You can learn about Average Blur Color Balancing and several other ways to adjust the colors in your images in my Digital Basics File, an instructional PDF that is sent via e-mail. It includes my (former) complete digital workflow, dozens of great Photoshop tips, details on using all of my image clean-up tools, the use of Contrast Masks, several different ways of expanding and filling in canvas, all of my time-saving Keyboard Shortcuts, the basics of Quick Masking, Layer Masking, and NIK Color Efex Pro, Digital Eye Doctor techniques, using Gaussian Blurs, Dodge and Burn, a variety of ways to make selections, how to create time-saving actions, and tons more.

In my


Fort DeSoto in fall is rife with tame birds. All of the images in this card were created at Fort DeSoto in either late September or early October. I hope that you can join me there this fall one way or another. Click on the composite to enjoy a larger version.

BIRDS AS ART Fort DeSoto In-the-Field Meet-up Workshop (ITFW): $99

Join me on the morning of October 2, 2016 for 3-hours of photographic instruction at Fort DeSoto Park. Beginners are welcome. Lenses of 300mm or longer are recommended but even those with 70-200s should get to make some nice images. Teleconverters are always a plus.

You will learn the basics of digital exposure and image design, autofocus basics, and how to get close to free and wild birds. We should get to photograph a variety of wading birds, shorebirds, terns, and gulls. This inexpensive morning workshop is designed to give folks a taste of the level and the quality of instruction that is provided on BIRDS AS ART Instructional Photo-tours. I hope to meet you there.

To register please call Jim or Jennifer during weekday business hours with a credit card in hand to pay the nominal registration fee. Your registration fee is non-refundable. You will receive a short e-mail with instructions, gear advice, and meeting place one week before the event.


Folks attending the IPT will be in the field early and stay out late to take advantage of sunrise and sunset colors. The good news is that the days are relatively short in early fall. Click on the composite to enjoy a larger version.

Fort DeSoto Short Notice Fall IPT/September 28 (meet & greet at 2pm followed by our afternoon session) through the full day on October 1, 2016. 3 1/2 DAYs: $1549. Limit 10/Openings: 6. Sunday morning ITFW free to IPT registrants.

Fort DeSoto, located just south of St. Petersburg, FL, is a mecca for migrant shorebirds in fall. There they join dozens of egrets, herons, night-herons, gulls, and terns who winter on the T-shaped peninsula that serves as their wintering grounds. With any luck, we should get to photograph two of Florida’s most desirable shorebird species: Marbled Godwit and the spectacular Long-billed Curlew. Black-bellied Plover and Willet are easy, American Oystercatcher likely. Great Egret, Snowy Egret, Great Blue Heron, and Tricolored Heron are easy as well and we will almost surely come up with a tame Yellow-crowned Night-Heron or two. We should get to do some Brown Pelican flight photography. And Royal, Sandwich, Forster’s, and Caspian Terns will likely provide us with some good flight opportunities as well. Though not guaranteed, Roseate Spoonbill and Wood Stork would not be unexpected.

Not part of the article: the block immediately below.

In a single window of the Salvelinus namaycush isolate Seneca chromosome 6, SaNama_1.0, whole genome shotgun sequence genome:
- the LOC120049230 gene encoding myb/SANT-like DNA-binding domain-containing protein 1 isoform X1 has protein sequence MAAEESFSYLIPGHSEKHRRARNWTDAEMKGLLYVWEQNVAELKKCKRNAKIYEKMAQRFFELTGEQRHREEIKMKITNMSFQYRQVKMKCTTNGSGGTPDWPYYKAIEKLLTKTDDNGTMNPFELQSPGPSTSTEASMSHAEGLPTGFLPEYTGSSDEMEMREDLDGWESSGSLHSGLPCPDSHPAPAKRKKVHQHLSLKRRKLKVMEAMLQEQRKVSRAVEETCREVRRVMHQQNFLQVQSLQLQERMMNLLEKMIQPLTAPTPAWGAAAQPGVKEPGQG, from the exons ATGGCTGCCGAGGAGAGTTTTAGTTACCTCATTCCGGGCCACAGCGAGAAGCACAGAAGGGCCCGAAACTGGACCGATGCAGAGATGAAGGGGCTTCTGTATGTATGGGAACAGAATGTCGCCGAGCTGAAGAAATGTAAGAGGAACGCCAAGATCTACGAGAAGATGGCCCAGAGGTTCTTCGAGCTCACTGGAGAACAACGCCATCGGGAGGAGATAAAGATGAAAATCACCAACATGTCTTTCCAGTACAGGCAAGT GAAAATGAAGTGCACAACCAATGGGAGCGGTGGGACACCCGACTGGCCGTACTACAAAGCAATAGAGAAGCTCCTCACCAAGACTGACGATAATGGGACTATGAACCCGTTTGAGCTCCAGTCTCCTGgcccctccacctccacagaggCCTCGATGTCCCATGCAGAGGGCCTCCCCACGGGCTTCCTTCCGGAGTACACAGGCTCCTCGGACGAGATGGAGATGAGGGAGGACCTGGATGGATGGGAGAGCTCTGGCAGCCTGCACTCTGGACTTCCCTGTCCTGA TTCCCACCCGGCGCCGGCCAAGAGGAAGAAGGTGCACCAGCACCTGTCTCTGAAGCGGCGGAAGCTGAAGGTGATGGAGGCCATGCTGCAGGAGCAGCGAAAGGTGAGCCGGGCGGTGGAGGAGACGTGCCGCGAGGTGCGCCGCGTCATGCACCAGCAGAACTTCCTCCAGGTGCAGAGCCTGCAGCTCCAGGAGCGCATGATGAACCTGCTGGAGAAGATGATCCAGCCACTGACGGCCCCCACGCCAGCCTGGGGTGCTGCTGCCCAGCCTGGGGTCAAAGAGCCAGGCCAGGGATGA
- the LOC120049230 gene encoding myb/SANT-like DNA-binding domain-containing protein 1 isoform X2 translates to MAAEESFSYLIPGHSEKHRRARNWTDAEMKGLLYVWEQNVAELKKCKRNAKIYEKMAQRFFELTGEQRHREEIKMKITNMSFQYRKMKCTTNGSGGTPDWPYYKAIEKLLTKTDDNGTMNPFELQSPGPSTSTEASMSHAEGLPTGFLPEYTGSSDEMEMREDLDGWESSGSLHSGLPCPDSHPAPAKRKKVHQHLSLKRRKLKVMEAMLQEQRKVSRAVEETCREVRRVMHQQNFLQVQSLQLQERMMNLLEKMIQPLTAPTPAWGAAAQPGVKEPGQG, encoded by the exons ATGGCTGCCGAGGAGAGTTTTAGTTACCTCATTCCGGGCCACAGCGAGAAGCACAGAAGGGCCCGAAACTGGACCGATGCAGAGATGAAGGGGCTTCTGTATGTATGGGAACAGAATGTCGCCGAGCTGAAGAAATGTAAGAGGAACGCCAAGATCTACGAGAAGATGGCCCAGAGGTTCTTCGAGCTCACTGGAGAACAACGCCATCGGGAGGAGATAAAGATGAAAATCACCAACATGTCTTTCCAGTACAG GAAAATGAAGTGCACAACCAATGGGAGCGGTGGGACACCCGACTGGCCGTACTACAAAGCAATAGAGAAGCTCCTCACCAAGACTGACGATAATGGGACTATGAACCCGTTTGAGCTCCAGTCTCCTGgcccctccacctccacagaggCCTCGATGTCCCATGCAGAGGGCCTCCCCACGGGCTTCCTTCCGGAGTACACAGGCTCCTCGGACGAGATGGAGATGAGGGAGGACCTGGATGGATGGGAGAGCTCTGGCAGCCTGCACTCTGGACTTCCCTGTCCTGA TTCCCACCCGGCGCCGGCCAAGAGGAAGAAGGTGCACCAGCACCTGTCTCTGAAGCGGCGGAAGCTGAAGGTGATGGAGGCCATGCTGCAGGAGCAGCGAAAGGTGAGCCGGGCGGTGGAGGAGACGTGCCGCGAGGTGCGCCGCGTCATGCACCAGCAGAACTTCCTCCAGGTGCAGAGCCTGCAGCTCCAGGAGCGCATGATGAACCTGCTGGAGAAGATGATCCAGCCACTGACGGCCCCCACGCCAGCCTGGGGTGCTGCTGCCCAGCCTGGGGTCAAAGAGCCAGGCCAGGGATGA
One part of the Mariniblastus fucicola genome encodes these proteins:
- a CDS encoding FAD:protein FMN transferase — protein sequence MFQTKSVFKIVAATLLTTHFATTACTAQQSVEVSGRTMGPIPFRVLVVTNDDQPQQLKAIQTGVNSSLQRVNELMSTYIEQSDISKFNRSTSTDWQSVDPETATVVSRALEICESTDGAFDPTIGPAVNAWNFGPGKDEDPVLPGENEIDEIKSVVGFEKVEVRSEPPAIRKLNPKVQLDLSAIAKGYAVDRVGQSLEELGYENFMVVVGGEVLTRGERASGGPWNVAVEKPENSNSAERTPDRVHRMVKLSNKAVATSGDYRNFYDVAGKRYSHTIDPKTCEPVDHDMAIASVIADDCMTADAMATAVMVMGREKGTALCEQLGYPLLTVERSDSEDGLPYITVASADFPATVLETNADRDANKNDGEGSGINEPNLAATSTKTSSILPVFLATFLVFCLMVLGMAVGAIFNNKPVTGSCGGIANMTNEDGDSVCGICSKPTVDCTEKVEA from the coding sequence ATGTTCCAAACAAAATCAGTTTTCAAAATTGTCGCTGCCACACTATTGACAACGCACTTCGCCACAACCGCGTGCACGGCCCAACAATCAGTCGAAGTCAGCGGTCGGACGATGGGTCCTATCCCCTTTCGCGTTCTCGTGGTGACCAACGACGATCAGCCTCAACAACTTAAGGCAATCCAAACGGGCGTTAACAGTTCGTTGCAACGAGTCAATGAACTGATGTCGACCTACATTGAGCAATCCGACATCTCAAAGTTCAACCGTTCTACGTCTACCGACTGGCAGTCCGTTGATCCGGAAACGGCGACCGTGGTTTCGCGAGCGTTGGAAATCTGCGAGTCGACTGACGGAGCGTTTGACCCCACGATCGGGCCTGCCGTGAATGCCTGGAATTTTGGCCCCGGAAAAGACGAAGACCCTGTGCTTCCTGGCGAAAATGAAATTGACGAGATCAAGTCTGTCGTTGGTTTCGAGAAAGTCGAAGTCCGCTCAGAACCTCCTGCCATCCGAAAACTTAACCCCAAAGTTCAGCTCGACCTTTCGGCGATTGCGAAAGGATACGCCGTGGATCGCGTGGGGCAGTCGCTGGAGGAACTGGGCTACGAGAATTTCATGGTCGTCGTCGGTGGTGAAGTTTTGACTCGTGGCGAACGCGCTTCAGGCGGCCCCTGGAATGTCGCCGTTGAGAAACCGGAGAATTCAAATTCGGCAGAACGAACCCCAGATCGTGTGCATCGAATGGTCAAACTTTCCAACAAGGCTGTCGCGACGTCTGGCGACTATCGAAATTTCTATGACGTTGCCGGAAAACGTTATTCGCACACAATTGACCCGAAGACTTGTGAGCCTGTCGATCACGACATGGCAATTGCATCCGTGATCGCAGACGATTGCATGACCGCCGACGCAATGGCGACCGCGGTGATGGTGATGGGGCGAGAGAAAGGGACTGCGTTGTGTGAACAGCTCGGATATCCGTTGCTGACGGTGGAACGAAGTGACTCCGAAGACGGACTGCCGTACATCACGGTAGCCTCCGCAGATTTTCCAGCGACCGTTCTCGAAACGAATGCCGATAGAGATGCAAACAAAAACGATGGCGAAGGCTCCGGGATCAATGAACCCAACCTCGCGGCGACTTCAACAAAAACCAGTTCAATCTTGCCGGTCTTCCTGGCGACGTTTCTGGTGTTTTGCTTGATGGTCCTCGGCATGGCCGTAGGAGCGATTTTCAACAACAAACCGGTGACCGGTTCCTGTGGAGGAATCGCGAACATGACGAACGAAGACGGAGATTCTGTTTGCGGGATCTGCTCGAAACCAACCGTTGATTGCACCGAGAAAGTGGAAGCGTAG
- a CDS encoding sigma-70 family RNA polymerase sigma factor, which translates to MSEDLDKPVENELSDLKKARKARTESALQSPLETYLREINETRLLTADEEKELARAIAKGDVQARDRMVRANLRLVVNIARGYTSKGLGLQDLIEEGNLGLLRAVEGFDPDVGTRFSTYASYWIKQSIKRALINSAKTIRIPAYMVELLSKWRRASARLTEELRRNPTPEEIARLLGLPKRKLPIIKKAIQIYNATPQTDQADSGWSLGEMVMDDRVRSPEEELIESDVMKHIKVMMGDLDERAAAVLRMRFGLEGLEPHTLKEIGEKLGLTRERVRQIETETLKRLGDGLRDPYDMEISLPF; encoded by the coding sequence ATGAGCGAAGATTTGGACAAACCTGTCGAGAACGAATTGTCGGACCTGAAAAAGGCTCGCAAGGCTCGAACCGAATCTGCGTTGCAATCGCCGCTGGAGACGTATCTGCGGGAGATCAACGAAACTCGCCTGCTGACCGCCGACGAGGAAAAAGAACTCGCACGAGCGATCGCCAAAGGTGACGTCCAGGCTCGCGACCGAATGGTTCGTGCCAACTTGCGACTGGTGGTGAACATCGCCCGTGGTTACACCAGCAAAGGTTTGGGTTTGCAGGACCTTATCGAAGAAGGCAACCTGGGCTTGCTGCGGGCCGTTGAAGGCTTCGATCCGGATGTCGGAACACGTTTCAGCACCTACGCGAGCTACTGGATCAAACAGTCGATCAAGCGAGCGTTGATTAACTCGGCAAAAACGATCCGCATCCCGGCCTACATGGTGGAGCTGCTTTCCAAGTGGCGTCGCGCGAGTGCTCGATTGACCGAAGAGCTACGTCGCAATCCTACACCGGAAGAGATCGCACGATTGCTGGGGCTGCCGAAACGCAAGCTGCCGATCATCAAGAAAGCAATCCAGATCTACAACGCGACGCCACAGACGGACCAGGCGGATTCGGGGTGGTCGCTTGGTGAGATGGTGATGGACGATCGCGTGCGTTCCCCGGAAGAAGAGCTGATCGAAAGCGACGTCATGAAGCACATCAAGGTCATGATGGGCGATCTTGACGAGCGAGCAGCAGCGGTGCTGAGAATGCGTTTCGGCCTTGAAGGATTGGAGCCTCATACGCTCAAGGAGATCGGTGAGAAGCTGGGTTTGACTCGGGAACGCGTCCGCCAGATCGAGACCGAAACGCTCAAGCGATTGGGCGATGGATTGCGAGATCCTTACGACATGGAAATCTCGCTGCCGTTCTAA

Folks who sign up for the IPT are welcome to join me as my guest on the ITFW on the Sunday morning following the workshop. See above for details on that.

On this and all other IPTs you will learn basics and fine points of digital exposure and to get the right exposure every time after making a single test exposure, how to approach free and wild birds without disturbing them, to understand and predict bird behavior, to identify and age many species of shorebirds, to spot the good situations, to choose the best perspective, to see and understand the light, to, and to design pleasing images by mastering your camera’s AF system. And you will learn learn how and why to work in Manual mode (even if you’re scared of it).

At brunch (included) we will review my images–folks learn a ton watching me edit–why keep this one and delete that one? If you opt to bring your laptop, we can take a look at a few of your images from the morning session. We will process a few of my images in Photoshop after converting them in DPP. That followed by Instructor Nap Time.

As I already have one signed up for this workshop, it is a go. Hotel info will be e-mailed when you register. The best airport is Tampa (TPA). It is always best if IPT folks stay in the same hotel so if you are interested it would be a good idea to register now and make your hotel reservations as soon as you hear from us. We can, however, coordinate with local folks who opt to stay at home.